Tootsie Roll Sues Footwear Company for Trademark Infringement

By Joseph Mandour on November 22, 2011

high-heel-thumb-200x150-30643 California – Chicago-based candy manufacturer Tootsie Roll Industries is suing a small footwear company for trademark infringement over its use of its Footzyrolls shoe.

Tootsie Roll’s lawsuit, filed this week in Illinois federal court, alleges that Rollashoe, a company that makes rollable ballet slippers called Footzyrolls, is infringing on the candy-maker’s Tootsie Roll brand. The complaint went on to allege that the Footzyrolls shoe brand will confuse and “deceive” consumers into thinking that the shoes are associated with the candy company’s line of products.

In its complaint, Tootsie Roll, which made $521 million in sales last year, claims that the $2 million Rollashoe’s actions were “willful, malicious, and fraudulent.” Launched in 1896, the manufacturer of the iconic chewy, chocolate candy, is also claiming that Footzyrolls, which launched in 2009, will dilute or tarnish the value of the Tootsie Roll brand. The candy maker further insists that the Footzyroll brand name constitutes “copying” and “counterfeiting” of the Tootsie Roll trademark.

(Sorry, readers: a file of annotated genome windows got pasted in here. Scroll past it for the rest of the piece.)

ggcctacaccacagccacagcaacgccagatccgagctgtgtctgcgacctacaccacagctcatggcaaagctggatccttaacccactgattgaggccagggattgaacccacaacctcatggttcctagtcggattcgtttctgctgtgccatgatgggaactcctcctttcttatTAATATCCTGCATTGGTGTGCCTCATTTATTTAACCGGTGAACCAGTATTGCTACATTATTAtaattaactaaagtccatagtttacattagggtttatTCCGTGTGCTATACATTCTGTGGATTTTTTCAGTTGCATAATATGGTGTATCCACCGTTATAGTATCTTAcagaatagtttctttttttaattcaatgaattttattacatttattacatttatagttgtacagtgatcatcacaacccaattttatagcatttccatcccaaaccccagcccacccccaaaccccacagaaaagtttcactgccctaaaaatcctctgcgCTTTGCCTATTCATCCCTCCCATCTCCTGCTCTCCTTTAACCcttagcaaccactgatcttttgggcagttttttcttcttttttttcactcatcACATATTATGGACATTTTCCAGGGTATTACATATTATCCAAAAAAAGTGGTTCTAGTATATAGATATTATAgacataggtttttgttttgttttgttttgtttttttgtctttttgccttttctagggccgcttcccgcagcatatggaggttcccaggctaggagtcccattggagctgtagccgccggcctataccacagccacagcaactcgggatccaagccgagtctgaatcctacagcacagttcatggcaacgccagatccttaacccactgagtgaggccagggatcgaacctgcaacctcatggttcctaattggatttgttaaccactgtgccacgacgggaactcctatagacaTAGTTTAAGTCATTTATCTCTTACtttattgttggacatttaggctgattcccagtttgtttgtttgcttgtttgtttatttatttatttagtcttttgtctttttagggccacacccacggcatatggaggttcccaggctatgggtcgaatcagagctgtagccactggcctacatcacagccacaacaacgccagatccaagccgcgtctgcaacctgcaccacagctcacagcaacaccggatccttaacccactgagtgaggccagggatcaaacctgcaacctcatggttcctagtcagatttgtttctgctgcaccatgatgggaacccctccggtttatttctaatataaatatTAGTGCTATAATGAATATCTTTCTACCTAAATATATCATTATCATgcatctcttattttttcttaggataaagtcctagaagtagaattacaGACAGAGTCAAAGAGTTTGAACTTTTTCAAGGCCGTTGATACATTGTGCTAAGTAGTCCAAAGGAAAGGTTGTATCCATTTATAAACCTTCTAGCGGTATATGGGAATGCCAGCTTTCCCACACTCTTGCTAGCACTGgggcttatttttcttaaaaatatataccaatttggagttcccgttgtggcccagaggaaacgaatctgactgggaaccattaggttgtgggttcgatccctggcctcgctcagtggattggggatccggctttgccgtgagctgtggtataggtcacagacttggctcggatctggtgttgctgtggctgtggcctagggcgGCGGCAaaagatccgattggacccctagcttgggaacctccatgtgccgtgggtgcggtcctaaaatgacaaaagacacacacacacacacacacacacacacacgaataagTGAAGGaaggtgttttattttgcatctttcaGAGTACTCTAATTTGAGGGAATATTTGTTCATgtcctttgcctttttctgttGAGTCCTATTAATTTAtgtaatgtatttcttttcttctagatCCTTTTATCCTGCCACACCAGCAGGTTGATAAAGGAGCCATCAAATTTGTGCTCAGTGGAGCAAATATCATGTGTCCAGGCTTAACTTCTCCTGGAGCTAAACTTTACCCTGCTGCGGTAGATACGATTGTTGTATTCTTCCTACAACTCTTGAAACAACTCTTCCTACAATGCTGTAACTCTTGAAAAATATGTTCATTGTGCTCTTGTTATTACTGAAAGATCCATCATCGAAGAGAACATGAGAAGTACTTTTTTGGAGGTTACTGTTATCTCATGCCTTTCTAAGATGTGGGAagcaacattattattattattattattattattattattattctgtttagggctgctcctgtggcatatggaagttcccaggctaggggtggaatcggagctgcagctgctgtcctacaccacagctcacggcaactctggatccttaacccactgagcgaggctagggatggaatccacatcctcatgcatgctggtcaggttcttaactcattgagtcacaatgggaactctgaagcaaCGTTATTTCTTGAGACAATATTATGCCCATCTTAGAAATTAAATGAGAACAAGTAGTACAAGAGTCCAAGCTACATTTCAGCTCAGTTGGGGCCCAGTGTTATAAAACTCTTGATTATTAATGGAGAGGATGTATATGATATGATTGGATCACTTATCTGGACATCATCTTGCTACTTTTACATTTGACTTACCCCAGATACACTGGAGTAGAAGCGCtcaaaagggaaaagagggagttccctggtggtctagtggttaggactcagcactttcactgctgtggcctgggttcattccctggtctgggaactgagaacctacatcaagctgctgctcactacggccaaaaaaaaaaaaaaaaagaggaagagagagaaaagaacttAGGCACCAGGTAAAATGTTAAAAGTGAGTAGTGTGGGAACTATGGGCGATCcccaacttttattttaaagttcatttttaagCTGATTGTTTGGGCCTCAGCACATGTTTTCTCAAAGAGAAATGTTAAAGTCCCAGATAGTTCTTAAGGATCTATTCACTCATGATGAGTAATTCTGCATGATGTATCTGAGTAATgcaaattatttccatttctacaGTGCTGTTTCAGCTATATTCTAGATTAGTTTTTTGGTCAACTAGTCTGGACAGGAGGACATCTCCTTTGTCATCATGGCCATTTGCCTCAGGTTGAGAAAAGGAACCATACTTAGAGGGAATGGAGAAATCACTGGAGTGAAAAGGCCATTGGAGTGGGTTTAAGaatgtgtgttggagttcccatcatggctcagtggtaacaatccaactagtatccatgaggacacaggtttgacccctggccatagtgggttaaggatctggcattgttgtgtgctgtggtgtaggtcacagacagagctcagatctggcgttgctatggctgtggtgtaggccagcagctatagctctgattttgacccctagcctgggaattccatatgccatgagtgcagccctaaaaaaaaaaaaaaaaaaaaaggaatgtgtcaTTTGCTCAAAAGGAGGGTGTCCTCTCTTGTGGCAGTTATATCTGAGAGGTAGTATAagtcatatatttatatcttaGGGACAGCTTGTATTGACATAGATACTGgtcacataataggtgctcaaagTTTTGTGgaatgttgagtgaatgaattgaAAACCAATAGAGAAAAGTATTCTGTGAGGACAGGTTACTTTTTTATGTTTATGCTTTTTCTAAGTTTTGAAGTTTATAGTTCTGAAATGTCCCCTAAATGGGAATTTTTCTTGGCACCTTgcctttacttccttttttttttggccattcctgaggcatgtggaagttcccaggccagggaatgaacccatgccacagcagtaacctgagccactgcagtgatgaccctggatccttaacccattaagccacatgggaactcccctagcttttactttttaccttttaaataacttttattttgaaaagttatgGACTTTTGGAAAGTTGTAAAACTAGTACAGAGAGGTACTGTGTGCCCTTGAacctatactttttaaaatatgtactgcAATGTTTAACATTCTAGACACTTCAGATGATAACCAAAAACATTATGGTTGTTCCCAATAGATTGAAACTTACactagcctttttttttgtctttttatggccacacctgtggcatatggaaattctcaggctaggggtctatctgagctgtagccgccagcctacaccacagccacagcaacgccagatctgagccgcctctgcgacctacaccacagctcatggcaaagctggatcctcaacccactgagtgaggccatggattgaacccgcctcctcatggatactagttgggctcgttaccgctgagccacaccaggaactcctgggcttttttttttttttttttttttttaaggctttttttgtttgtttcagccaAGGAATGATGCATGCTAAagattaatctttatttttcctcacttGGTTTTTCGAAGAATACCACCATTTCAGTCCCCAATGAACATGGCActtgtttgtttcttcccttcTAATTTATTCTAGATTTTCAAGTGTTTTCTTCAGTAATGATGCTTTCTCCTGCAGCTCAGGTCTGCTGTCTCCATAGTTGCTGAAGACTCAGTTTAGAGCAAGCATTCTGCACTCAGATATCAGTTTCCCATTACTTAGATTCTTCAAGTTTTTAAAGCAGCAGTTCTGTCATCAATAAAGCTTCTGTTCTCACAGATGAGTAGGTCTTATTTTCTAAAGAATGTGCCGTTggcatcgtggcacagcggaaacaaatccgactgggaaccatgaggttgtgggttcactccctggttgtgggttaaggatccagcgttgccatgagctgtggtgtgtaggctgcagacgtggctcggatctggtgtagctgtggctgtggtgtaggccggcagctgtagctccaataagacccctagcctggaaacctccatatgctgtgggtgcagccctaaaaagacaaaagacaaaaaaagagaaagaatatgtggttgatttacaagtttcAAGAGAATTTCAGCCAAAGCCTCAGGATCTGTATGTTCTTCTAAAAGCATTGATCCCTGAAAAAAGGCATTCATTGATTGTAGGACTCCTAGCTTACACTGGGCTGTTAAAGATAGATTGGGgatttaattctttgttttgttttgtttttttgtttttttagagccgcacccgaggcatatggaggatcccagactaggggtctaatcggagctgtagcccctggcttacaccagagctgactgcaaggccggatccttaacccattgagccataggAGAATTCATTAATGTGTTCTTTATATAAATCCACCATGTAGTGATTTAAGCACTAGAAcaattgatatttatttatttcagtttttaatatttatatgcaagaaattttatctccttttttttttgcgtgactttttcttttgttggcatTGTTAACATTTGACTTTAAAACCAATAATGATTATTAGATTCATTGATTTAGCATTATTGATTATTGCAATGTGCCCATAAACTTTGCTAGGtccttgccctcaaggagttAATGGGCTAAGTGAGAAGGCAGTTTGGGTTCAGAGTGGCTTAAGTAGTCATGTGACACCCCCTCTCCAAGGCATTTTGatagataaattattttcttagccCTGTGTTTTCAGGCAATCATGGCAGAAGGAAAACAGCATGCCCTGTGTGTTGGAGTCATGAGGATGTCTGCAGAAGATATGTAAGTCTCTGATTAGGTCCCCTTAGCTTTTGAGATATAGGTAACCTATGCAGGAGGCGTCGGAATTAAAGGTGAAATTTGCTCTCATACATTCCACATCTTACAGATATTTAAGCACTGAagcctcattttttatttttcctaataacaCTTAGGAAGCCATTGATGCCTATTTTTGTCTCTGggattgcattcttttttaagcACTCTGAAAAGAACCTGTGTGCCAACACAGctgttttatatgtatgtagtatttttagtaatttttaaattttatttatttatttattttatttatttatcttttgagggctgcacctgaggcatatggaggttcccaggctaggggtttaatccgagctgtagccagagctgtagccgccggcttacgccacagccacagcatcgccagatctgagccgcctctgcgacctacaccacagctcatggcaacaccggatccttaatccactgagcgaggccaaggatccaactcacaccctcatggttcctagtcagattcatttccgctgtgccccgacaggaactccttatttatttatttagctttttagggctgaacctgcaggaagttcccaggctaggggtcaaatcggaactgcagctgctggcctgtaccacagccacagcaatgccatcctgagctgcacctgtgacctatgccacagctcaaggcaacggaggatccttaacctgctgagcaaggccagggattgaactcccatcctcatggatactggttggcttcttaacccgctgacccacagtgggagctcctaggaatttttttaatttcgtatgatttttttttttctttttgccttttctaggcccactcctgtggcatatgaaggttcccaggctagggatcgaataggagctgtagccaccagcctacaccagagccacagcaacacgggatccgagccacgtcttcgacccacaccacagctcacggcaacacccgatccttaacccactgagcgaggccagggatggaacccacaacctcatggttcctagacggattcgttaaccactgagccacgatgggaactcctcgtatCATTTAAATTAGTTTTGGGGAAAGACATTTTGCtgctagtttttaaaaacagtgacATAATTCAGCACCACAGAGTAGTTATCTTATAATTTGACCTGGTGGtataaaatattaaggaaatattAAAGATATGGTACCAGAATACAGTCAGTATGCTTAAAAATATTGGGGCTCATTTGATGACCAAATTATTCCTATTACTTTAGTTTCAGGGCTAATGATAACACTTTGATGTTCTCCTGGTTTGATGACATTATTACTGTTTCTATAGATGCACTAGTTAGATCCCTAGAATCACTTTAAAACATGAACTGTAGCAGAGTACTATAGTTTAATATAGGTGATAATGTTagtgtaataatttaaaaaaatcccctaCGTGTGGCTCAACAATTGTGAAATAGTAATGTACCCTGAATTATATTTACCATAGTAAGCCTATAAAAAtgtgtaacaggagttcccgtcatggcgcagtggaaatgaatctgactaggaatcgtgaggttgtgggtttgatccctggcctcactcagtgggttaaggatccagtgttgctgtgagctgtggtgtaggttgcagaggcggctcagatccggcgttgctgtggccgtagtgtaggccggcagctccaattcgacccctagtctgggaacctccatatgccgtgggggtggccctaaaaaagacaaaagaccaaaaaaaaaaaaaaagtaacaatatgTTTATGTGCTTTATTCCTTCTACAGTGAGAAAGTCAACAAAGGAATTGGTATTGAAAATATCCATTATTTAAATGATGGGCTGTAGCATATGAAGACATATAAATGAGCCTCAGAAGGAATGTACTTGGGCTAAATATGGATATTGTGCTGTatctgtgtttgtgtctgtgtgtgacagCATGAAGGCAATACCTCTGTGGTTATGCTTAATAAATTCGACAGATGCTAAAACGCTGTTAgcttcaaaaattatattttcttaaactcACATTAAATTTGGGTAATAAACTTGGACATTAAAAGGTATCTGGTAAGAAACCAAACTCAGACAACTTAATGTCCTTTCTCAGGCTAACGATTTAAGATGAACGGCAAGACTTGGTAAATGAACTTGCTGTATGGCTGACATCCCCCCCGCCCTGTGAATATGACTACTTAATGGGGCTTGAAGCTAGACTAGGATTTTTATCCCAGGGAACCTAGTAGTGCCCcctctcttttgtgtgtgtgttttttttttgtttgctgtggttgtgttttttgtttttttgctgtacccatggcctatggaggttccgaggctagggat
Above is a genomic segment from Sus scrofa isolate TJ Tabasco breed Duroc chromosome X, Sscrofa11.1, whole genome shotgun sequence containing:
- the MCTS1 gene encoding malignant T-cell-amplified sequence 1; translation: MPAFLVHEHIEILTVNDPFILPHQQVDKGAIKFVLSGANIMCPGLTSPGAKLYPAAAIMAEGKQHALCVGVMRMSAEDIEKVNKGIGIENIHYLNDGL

In addition to asking that the Florida-based Rollashoe stop using the Footzyroll name for its shoes, Tootsie roll is also asking for undisclosed monetary damages from the startup company. Company officials at Tootsie Roll Industries were not immediately available for comment.

In response to Tootsie Roll’s complaint, Rollashoe owners, sisters Sarah and Jenifer Caplan, fired back, “This lawsuit is completely frivolous and has no merit. This is just another example of Tootsie Roll trying to bully a minority-owned women’s small business.” The sisters continued that the idea for Rollashoe Footzyrolls was sparked by Sarah, who had a fondness for wearing high-heel shoes but didn’t like the pain it caused her feet. “All through college I would carry a large bag with me with an extra pair of comfy shoes to change into when my feet started to burn at the end of each night,” said Sarah. “My friends would make fun of me all the time.”

Less than a year after its launch, Footzyrolls became a million-dollar brand featured in Oprah Winfrey’s monthly magazine. The shoes can be found in Bloomingdales and Fred Segal. This appears to us to be a very close case as to whether consumer confusion is likely because we could imagine consumers believing that there was some sponsorship or affiliation between the brands.

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